Valley Kayak wrote:Any one have any helpful hints?

Sure. Assuming you want compound interest (which is what it looks like) you need to recalculate '

`nextmonth`' and

*update the principal*for each iteration of the loop. You're doing neither.

Winston

"Leadership is nature's way of removing morons from the productive flow" - Dogbert

Articles by Winston can be found here

Winston Gutkowski wrote:

Valley Kayak wrote:Any one have any helpful hints?

Sure. Assuming you want compound interest (which is what it looks like) you need to recalculate 'nextmonth' andupdate the principalfor each iteration of the loop. You're doing neither.

Winston

You are correct, I am trying to determine compound interest. I understand that I need to recalculate the monthly amount each time. At this point the program calculates the first months interest and then just applies that to the rest of the months. It seems like the formula should grow for each iteration of the loop. For example, the first month would be " initialAmount + initialAmount * (rate / 1200) " = secondMonth. Then the third month would look like " secondMonth + secondMonth * (rate / 1200) " = third month...... until it reaches the end of the loop. I guess that I am really stuck on how to adjust my formula to take into account the growth from the first month, second month and on through the loop.

I also tried just entering the compound interest formula, but would that work inside the loop? Also, I had problems with Math.pow and ended up with much larger values than what I needed.

Valley Kayak wrote:I guess that I am really stuck on how to adjust my formula to take into account the growth from the first month, second month and on through the loop.

And that's because you''re not

*updating*the principal (which you've unfortunately called '

`initialAmount`'). Try and think how you would do that

*inside*your loop.

Winston

"Leadership is nature's way of removing morons from the productive flow" - Dogbert

Articles by Winston can be found here

public static void main(String[] args) {

Scanner input = new Scanner(System.in);

double principal = 0; //Starting amount entered by user

double interestRate = 0; // interest rate as ***% entered by user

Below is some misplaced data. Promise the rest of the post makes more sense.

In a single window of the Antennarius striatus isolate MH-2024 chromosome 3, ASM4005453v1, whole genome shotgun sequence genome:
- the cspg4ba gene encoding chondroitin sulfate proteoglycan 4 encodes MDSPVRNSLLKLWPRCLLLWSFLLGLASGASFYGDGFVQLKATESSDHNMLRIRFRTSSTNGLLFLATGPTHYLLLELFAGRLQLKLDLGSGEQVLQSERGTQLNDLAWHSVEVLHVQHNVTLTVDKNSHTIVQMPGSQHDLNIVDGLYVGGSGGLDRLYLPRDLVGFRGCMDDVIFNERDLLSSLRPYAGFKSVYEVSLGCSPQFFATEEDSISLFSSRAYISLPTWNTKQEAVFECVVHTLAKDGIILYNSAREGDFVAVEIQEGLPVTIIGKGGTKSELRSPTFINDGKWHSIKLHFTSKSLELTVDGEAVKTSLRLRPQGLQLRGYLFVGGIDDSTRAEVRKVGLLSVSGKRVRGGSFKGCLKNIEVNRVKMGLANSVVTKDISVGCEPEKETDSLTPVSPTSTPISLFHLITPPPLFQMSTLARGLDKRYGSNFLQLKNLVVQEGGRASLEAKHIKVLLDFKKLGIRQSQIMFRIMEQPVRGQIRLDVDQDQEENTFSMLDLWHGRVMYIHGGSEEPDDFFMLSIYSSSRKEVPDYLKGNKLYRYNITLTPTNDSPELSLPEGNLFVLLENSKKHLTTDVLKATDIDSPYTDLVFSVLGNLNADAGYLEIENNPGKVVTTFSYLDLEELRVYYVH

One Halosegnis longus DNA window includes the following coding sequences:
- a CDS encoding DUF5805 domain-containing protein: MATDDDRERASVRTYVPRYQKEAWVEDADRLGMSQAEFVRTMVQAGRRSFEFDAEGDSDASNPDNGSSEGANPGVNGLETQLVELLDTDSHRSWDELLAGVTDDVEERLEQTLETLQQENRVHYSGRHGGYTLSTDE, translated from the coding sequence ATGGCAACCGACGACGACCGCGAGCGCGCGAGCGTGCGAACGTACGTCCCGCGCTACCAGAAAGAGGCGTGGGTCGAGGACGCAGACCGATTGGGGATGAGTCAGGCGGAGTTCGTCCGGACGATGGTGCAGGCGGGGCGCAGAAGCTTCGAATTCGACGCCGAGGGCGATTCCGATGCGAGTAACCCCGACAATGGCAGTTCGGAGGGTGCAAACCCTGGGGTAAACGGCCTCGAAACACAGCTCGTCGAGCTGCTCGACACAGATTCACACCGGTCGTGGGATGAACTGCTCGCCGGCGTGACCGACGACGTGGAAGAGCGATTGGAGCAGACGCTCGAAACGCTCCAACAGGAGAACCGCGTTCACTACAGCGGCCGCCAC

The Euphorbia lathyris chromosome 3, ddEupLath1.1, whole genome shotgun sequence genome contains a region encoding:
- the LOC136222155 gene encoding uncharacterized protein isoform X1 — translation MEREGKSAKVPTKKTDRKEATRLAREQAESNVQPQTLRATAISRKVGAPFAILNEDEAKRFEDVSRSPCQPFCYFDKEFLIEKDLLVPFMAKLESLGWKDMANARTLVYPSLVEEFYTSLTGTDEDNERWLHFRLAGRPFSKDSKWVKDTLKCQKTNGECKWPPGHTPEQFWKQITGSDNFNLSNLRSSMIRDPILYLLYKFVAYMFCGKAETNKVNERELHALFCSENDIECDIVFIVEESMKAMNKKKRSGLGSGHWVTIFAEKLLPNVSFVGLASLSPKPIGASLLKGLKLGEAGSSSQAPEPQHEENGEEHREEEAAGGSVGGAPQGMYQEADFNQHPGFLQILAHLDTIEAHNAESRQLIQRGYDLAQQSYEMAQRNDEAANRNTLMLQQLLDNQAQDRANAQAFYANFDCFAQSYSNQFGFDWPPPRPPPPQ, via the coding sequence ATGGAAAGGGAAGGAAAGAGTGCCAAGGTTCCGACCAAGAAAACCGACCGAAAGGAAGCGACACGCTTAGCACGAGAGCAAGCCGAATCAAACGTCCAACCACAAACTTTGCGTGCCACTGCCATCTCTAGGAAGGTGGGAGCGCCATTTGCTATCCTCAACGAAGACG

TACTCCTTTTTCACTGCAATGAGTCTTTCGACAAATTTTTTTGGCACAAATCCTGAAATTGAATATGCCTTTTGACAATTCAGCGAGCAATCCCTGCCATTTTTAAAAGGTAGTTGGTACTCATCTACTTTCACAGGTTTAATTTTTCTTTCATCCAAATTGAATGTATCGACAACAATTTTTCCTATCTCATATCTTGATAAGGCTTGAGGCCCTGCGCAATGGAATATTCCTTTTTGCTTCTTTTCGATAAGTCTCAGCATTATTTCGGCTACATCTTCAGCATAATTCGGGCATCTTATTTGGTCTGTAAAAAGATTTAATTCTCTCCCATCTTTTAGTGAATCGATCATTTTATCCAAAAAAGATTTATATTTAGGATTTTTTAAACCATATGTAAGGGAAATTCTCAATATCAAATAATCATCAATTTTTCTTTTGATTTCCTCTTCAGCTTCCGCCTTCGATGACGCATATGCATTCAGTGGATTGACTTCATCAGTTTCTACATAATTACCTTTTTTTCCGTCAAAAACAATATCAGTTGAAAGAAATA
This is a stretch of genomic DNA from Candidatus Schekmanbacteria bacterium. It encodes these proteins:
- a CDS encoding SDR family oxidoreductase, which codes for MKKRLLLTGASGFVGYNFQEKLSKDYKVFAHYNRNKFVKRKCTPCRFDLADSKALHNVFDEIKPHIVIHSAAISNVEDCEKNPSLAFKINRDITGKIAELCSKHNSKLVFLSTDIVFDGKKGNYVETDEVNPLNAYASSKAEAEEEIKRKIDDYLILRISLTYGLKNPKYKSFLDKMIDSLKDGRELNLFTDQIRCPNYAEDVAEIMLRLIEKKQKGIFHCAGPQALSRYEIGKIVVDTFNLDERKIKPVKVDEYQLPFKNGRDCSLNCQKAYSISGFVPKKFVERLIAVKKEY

double numberOfMonths = 0; //Entered by the user

double amount; //total after the time period.

//User enters principal, interest rate, and number of months.

//Principal

System.out.print("Enter starting amount :$ ");

principal = input.nextDouble();

//Interest Rate

System.out.print("Enter interest rate: ");

interestRate = input.nextDouble() / 100.0;

//Number of Months

System.out.print("Enter time period: ");

numberOfMonths = input.nextDouble();

for(int month = 1 ; month <= numberOfMonths ; month++){

amount = principal * Math.pow(1 + interestRate / numberOfMonths, (numberOfMonths / 12) * month);

System.out.println("After month # " + month + " The amount in the CD is $ " + amount);

}

}

Valley Kayak wrote:Alright, so I started over and tried a new tactic.

First mistake.

You were already told what your problem was, but instead of

*solving*it, you've completely rewritten your program to use a different set of logic, ie, the

p = (1+r)^n formula; and unfortunately, you appear to have got it wrong.

Specifically:

`interestRate / numberOfMonths`will only work if

`numberOfMonths`is 12 (I assume that

`interestRate`is an

*annual*interest rate and that this is a monthly calculation).

My advice: Go back and get your old program working first.

*Then*start on your new one.

Winston

"Leadership is nature's way of removing morons from the productive flow" - Dogbert

Articles by Winston can be found here

Winston Gutkowski wrote:

Valley Kayak wrote:Alright, so I started over and tried a new tactic.

My advice: Go back and get your old program working first.Thenstart on your new one.

Winston

I am back on the old one...

I thought that in your earlier recommendation, where you linked me to the wiki page on compound interest, you were suggesting that I try to use that formula...Regardless,

I have tried what seems like 50 different things and nothing seems to be working . I know that I need to update the principal after each loop (on my original program)I just don't know how to do that. I am sorry if this is like screaming at a wall for you, but I have been trying different formulas all morning and nothing is working for me.

- 1